1774
ENGLISH POETRY 1579-1830: SPENSER AND THE TRADITION

Phyllis. A Pastoral.

Sentimental Magazine 2 (April 1774) 174.

Vaga


A pastoral ballad in fifteen anapestic quatrains signed "Vaga." This lyric skillfully manages the traditional topics and presents a swain less simple and more philosophical than most: "Thus then am I robb'd of my bliss | By loving, who can't love again; | In her then, no fault is for this, | In me 'tis, who joy in my pain." Rather than leap off a cliff, he resolves to "ease my poor brain — for 'tis dry." Pastoral ballads, as one might expect, were a mainstay of the poetry column of the Sentimental Magazine, most of them by William Perfect.



Why heaves my fond breast with a sigh?
Why thus am I troubled in mind?
In vain still to conquer why try
Such beauty, with sense so refin'd?

But why seem to doubt of the cause?
Her conquests by all are confess'd:
Tho' bound as a slave to her laws,
In slav'ry I find myself bless'd.

Each turn of her eyes I behold,
And die as she darts forth each glance;
Then live, if a smile she unfold,
Or touch but my hand in the dance.

When self is concern'd, we are blind,
We believe, if we wish it to be;
Thus Phyllis to others was kind,
I thought that she meant it to me.

Her lips are with rubies all hung,
Her words are than Siren's more sweet;
Persuasion still dwells on her tongue,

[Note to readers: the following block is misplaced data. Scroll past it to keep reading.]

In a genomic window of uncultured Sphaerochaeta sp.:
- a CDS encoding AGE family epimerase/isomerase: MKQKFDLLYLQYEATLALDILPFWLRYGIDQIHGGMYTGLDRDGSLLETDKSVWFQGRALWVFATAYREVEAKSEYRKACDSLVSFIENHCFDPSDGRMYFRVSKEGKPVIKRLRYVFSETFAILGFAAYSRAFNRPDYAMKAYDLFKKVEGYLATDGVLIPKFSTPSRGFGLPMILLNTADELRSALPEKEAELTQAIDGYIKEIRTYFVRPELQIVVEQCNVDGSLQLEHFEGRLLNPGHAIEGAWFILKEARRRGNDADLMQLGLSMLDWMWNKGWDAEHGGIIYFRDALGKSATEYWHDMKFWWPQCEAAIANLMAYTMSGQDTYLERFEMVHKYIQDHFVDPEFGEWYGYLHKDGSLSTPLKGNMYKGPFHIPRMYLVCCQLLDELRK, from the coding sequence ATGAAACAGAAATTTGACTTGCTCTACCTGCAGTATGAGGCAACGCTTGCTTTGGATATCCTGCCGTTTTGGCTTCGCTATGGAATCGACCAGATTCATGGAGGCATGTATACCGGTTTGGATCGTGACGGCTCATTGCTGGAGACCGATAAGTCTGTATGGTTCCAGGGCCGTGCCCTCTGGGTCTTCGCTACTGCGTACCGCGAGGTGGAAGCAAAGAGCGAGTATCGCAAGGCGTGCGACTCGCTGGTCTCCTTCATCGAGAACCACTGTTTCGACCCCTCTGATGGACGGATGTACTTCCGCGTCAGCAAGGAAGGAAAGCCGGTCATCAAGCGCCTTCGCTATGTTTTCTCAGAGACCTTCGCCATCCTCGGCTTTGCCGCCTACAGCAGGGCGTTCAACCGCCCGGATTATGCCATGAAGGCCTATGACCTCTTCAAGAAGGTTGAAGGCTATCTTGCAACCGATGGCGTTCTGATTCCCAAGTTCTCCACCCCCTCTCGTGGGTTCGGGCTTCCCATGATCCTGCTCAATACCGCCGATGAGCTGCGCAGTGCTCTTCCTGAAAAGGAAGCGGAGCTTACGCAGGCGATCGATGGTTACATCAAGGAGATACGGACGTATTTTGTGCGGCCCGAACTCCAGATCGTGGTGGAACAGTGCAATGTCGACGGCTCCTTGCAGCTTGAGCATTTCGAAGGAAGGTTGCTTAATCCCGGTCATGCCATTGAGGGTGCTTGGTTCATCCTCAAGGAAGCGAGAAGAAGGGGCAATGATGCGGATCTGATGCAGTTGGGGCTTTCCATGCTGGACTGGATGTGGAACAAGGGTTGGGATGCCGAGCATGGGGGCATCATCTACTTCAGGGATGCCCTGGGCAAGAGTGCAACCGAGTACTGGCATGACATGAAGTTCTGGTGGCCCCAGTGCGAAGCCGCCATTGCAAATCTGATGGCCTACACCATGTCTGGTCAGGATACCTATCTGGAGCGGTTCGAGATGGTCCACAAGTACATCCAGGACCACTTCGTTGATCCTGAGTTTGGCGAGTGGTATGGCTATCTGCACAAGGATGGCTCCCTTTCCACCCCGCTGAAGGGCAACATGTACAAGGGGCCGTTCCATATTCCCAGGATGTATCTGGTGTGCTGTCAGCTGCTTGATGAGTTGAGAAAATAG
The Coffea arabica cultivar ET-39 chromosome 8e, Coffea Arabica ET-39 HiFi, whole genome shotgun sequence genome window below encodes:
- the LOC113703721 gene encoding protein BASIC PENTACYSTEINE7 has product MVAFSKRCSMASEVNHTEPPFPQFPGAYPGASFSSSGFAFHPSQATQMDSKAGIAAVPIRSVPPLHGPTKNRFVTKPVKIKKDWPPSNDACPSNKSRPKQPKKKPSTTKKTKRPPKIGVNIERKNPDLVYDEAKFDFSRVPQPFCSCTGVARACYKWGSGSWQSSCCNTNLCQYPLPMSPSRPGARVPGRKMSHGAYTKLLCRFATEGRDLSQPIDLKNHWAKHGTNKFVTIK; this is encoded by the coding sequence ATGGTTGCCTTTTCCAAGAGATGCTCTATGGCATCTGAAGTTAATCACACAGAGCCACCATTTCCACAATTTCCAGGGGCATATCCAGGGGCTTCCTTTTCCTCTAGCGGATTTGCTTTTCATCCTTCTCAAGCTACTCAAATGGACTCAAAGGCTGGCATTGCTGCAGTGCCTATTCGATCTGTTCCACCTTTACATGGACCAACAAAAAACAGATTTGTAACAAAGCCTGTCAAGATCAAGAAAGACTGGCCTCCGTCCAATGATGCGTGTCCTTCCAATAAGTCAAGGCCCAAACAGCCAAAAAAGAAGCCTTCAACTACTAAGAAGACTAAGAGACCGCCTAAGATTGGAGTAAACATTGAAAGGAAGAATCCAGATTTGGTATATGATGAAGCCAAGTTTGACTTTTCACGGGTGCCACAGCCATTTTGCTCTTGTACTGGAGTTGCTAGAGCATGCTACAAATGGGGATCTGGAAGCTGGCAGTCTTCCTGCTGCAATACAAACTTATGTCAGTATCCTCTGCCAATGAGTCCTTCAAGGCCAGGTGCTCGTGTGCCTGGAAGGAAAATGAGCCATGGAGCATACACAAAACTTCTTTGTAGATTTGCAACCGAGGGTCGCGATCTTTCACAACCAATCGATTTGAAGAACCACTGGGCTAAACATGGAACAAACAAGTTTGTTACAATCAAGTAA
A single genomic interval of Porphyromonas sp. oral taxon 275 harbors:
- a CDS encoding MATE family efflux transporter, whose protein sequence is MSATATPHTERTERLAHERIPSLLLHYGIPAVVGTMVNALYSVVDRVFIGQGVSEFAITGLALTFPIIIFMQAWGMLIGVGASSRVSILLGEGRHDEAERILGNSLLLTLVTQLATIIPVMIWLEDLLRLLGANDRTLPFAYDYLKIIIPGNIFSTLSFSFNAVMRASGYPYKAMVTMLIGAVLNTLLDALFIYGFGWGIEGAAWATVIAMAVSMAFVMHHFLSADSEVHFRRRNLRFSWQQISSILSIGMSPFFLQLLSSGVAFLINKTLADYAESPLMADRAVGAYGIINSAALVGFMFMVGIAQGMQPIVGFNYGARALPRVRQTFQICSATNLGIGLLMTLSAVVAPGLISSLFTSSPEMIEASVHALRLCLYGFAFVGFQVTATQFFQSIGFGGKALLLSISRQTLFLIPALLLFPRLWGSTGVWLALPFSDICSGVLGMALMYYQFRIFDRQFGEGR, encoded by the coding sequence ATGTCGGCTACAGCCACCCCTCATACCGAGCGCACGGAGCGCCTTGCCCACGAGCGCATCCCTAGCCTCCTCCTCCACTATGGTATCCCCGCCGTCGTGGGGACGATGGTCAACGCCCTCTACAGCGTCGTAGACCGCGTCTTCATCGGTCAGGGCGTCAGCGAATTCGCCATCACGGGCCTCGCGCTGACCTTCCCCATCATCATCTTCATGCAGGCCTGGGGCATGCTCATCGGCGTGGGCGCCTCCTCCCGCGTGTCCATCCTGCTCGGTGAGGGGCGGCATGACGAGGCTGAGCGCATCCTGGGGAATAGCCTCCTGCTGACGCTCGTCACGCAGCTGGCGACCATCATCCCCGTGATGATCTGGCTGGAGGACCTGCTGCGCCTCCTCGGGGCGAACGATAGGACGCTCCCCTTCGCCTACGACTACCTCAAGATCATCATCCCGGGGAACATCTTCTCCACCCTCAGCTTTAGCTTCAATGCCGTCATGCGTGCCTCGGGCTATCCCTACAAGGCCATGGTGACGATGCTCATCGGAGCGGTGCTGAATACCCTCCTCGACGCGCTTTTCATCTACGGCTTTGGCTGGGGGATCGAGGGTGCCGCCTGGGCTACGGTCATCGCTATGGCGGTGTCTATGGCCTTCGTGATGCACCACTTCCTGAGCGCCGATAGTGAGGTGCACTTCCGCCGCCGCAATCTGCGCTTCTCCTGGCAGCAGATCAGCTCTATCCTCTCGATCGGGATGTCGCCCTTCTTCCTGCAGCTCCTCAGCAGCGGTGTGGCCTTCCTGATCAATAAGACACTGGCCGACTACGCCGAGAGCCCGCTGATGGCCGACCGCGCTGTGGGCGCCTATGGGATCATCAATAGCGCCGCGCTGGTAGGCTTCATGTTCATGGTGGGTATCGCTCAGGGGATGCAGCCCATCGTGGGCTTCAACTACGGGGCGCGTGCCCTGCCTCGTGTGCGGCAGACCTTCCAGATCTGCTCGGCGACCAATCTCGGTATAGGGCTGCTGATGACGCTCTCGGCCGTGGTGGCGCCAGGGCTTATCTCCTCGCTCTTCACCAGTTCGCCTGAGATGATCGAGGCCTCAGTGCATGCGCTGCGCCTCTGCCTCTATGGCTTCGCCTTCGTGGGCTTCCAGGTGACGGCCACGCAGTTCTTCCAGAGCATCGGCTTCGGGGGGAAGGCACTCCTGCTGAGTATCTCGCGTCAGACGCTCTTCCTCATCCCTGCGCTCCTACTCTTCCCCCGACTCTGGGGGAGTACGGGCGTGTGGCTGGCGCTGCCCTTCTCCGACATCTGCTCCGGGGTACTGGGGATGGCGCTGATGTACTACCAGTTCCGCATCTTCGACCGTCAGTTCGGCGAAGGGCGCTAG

And majesty moves in her feet.

A tale of distress doth she tell,
'Tis mercy itself that doth speak:
On earth should a god chuse to dwell,
His tent sure he'd pitch at her feet.

I've heard her with raptures declare,
That mercy came down from above,
To rule in the breast of the fair,
And be the twin-sister of love.

No bleat she e'er heard of a lamb,
As gaily she tripp'd o'er the green,
But quickly she'd look for the dam,
Nor think the herds-office too mean.

But now these gay scenes are no more,
Since Phyllis, my fair, is away,
I traverse the plain o'er and o'er,
But nothing can please the whole day.

The streams of the brooks us'd of old
To please with their murmuring song,
Now sorrow for me they unfold,
And mourn as they purl all along.

The shrill-toned thrush has forgot,
And the warbling nightingale too,
To chirp in their usual spot:
This, Phyllis, is owing to you.

No more I attend to my flock,
The wolf comes and scatters my sheep;
The pipe now my ear it doth shock,
Lambs bleat — and my heart it doth weep.

But tho' she is destin'd by fate,
Some happier Strephon to bless;
To win her tho' sure 'tis too late,
Yet still I can't love her the less.

Thus then am I robb'd of my bliss
By loving, who can't love again;
In her then, no fault is for this,
In me 'tis, who joy in my pain.

Since then there's but she that can cure,
And chear my poor heart ere I die,
I'll strive still my grief to endure,
And ease my poor brain — for 'tis dry.

[p. 174]